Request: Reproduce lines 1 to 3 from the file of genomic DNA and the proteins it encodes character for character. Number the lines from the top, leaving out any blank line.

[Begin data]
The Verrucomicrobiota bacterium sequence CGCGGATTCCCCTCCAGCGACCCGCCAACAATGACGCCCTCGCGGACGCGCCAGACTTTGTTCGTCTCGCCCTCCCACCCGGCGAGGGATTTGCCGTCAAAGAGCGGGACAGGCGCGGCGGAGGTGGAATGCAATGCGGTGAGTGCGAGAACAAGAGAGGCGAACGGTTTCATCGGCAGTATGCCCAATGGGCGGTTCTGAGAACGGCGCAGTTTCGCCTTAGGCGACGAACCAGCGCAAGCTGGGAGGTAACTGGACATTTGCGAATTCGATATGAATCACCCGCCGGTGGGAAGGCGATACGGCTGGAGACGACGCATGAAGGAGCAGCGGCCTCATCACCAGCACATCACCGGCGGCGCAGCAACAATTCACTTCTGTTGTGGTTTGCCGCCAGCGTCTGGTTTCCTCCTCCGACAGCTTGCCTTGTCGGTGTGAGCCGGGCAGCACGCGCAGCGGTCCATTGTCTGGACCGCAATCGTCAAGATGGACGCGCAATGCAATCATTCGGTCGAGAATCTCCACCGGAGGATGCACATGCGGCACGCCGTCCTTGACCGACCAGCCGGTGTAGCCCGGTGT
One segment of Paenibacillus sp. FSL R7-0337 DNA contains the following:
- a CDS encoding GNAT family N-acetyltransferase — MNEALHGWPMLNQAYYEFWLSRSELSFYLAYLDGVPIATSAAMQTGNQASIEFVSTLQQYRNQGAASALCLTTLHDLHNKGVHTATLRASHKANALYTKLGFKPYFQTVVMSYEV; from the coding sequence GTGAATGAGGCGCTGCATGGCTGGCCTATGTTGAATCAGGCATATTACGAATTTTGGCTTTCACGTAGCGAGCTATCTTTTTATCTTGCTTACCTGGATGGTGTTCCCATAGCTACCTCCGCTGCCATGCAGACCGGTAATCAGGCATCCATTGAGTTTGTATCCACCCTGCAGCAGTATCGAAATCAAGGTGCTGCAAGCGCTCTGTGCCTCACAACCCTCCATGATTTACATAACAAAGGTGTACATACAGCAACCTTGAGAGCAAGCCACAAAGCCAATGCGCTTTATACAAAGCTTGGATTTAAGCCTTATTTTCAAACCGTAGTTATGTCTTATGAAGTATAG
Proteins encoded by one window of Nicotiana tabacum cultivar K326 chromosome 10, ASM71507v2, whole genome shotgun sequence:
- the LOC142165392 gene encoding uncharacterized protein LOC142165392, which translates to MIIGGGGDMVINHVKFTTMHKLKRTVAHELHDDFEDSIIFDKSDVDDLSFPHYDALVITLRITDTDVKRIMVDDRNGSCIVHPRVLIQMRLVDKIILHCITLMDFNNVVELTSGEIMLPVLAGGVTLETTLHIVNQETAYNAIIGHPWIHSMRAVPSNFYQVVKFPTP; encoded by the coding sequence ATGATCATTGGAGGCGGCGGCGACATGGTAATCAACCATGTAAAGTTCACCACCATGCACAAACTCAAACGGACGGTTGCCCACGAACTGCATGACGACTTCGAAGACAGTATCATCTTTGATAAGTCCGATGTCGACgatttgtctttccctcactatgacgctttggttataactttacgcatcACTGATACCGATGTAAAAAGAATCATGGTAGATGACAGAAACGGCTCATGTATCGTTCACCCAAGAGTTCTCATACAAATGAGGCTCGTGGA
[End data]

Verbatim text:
The Verrucomicrobiota bacterium sequence CGCGGATTCCCCTCCAGCGACCCGCCAACAATGACGCCCTCGCGGACGCGCCAGACTTTGTTCGTCTCGCCCTCCCACCCGGCGAGGGATTTGCCGTCAAAGAGCGGGACAGGCGCGGCGGAGGTGGAATGCAATGCGGTGAGTGCGAGAACAAGAGAGGCGAACGGTTTCATCGGCAGTATGCCCAATGGGCGGTTCTGAGAACGGCGCAGTTTCGCCTTAGGCGACGAACCAGCGCAAGCTGGGAGGTAACTGGACATTTGCGAATTCGATATGAATCACCCGCCGGTGGGAAGGCGATACGGCTGGAGACGACGCATGAAGGAGCAGCGGCCTCATCACCAGCACATCACCGGCGGCGCAGCAACAATTCACTTCTGTTGTGGTTTGCCGCCAGCGTCTGGTTTCCTCCTCCGACAGCTTGCCTTGTCGGTGTGAGCCGGGCAGCACGCGCAGCGGTCCATTGTCTGGACCGCAATCGTCAAGATGGACGCGCAATGCAATCATTCGGTCGAGAATCTCCACCGGAGGATGCACATGCGGCACGCCGTCCTTGACCGACCAGCCGGTGTAGCCCGGTGT
One segment of Paenibacillus sp. FSL R7-0337 DNA contains the following:
- a CDS encoding GNAT family N-acetyltransferase — MNEALHGWPMLNQAYYEFWLSRSELSFYLAYLDGVPIATSAAMQTGNQASIEFVSTLQQYRNQGAASALCLTTLHDLHNKGVHTATLRASHKANALYTKLGFKPYFQTVVMSYEV; from the coding sequence GTGAATGAGGCGCTGCATGGCTGGCCTATGTTGAATCAGGCATATTACGAATTTTGGCTTTCACGTAGCGAGCTATCTTTTTATCTTGCTTACCTGGATGGTGTTCCCATAGCTACCTCCGCTGCCATGCAGACCGGTAATCAGGCATCCATTGAGTTTGTATCCACCCTGCAGCAGTATCGAAATCAAGGTGCTGCAAGCGCTCTGTGCCTCACAACCCTCCATGATTTACATAACAAAGGTGTACATACAGCAACCTTGAGAGCAAGCCACAAAGCCAATGCGCTTTATACAAAGCTTGGATTTAAGCCTTATTTTCAAACCGTAGTTATGTCTTATGAAGTATAG